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Local veterinarians making adjustments during crisis

Local veterinarians making adjustments during crisis

In order to keep patients, clients and staff safe, some veterinary practices have changed procedures during the coronavirus pandemic.

“In the animal healthcare community, it is our duty to serve and take care of them,” said Dr. James St. Clair, a veterinarian at Meriden Animal Hospital.

Meriden Animal Hospital changed its protocols for dropping off pets about four weeks ago. Clients are asked to call when they are in the parking lot. A staff member will then come out to get the pet. Once the pet is in with a veterinarian, the vet will call the owner and speak with them. When the visit is done, a staff member brings the pet back outside to the owner’s vehicle.

The process is similar at North Haven Animal Hospital, said Nancy Howard, veterinarian technician, adding clients cannot enter the building except in the case of a euthanasia.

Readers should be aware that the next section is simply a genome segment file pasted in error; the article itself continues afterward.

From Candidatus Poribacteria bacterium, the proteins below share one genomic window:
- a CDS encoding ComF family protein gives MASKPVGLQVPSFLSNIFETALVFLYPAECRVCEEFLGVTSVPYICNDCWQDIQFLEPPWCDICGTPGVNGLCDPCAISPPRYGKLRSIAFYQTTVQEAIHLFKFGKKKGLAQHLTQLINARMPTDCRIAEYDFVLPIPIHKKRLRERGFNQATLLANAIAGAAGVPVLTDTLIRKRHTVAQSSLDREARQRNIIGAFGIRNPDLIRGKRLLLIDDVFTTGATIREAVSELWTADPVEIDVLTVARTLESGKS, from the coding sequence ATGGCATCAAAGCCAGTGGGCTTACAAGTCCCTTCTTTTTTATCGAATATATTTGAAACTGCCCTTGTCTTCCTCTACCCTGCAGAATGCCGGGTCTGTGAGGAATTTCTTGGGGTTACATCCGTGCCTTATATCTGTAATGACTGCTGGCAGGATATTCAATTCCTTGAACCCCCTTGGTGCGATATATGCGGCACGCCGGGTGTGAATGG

“People are very understanding about it,” Howard said.

St. Clair said they are asking pet owners to have flexibility and compassion during this time.

He said the initial reaction to the new procedure among owners was mixed. Some were understanding while others thought it was an “overreaction.”

Many veterinarian practices are limiting or prioritizing cases. Emergency appointments, or mandated vaccines like rabies, are still continuing.

St. Clair said they are running on “super zero” for personal protective equipment. He said they started with 50 surgical masks a month ago. Currently the staff member retrieving pets from vehicles is using an N95 mask, which is switched out every two weeks.

Howard and St. Clair said that pet owners should be extra cautious during this time, adding there is a need for further investigation into the possible transmission between humans and animals.

According to a statement Sunday from the American Veterinary Medical Association, there is no current evidence that the virus can spread from pets to people through skin or fur. The most recent case of confirmed animal infection includes a tiger at a zoo in New York that is believed to have contracted the illness from a zookeeper. The association recommends taking preventative measures to avoid person-to-person contact.

“I don’t personally see this changing for awhile,” St. Clair said.

lsellew@record-journal.com203-317-2225Twitter: @LaurenSellewRJ